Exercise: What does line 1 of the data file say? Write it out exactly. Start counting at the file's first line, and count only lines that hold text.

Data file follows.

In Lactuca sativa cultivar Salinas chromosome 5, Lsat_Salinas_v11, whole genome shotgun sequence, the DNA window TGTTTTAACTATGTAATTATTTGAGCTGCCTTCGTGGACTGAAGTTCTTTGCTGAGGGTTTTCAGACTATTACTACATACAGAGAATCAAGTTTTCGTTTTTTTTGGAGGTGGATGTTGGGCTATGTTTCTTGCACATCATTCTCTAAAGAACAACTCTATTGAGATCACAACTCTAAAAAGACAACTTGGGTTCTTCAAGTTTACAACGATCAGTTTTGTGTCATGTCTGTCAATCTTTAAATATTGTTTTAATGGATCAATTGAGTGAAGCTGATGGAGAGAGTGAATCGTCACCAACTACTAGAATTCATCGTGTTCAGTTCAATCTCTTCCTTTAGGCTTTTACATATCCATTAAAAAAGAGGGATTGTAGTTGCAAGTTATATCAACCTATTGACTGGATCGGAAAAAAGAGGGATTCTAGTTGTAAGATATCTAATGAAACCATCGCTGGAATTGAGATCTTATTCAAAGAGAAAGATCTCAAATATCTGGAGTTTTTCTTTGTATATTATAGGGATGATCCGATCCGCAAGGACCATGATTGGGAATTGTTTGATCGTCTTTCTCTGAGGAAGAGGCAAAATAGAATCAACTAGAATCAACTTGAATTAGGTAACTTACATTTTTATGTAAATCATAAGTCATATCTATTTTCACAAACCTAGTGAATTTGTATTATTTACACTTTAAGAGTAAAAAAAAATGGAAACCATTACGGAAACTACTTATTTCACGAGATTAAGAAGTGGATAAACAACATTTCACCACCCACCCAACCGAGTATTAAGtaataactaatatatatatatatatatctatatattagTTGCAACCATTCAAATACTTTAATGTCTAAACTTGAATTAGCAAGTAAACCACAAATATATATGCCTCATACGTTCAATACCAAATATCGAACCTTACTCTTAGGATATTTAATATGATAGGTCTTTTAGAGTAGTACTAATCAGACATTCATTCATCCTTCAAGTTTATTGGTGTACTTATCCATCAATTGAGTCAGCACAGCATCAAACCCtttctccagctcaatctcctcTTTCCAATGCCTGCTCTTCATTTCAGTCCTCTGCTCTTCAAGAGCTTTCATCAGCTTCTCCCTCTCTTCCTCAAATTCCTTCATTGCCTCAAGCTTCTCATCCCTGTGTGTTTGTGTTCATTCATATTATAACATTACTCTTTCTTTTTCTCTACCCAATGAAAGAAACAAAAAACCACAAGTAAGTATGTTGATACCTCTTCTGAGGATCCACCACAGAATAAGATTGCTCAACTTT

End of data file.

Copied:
In Lactuca sativa cultivar Salinas chromosome 5, Lsat_Salinas_v11, whole genome shotgun sequence, the DNA window TGTTTTAACTATGTAATTATTTGAGCTGCCTTCGTGGACTGAAGTTCTTTGCTGAGGGTTTTCAGACTATTACTACATACAGAGAATCAAGTTTTCGTTTTTTTTGGAGGTGGATGTTGGGCTATGTTTCTTGCACATCATTCTCTAAAGAACAACTCTATTGAGATCACAACTCTAAAAAGACAACTTGGGTTCTTCAAGTTTACAACGATCAGTTTTGTGTCATGTCTGTCAATCTTTAAATATTGTTTTAATGGATCAATTGAGTGAAGCTGATGGAGAGAGTGAATCGTCACCAACTACTAGAATTCATCGTGTTCAGTTCAATCTCTTCCTTTAGGCTTTTACATATCCATTAAAAAAGAGGGATTGTAGTTGCAAGTTATATCAACCTATTGACTGGATCGGAAAAAAGAGGGATTCTAGTTGTAAGATATCTAATGAAACCATCGCTGGAATTGAGATCTTATTCAAAGAGAAAGATCTCAAATATCTGGAGTTTTTCTTTGTATATTATAGGGATGATCCGATCCGCAAGGACCATGATTGGGAATTGTTTGATCGTCTTTCTCTGAGGAAGAGGCAAAATAGAATCAACTAGAATCAACTTGAATTAGGTAACTTACATTTTTATGTAAATCATAAGTCATATCTATTTTCACAAACCTAGTGAATTTGTATTATTTACACTTTAAGAGTAAAAAAAAATGGAAACCATTACGGAAACTACTTATTTCACGAGATTAAGAAGTGGATAAACAACATTTCACCACCCACCCAACCGAGTATTAAGtaataactaatatatatatatatatatctatatattagTTGCAACCATTCAAATACTTTAATGTCTAAACTTGAATTAGCAAGTAAACCACAAATATATATGCCTCATACGTTCAATACCAAATATCGAACCTTACTCTTAGGATATTTAATATGATAGGTCTTTTAGAGTAGTACTAATCAGACATTCATTCATCCTTCAAGTTTATTGGTGTACTTATCCATCAATTGAGTCAGCACAGCATCAAACCCtttctccagctcaatctcctcTTTCCAATGCCTGCTCTTCATTTCAGTCCTCTGCTCTTCAAGAGCTTTCATCAGCTTCTCCCTCTCTTCCTCAAATTCCTTCATTGCCTCAAGCTTCTCATCCCTGTGTGTTTGTGTTCATTCATATTATAACATTACTCTTTCTTTTTCTCTACCCAATGAAAGAAACAAAAAACCACAAGTAAGTATGTTGATACCTCTTCTGAGGATCCACCACAGAATAAGATTGCTCAACTTT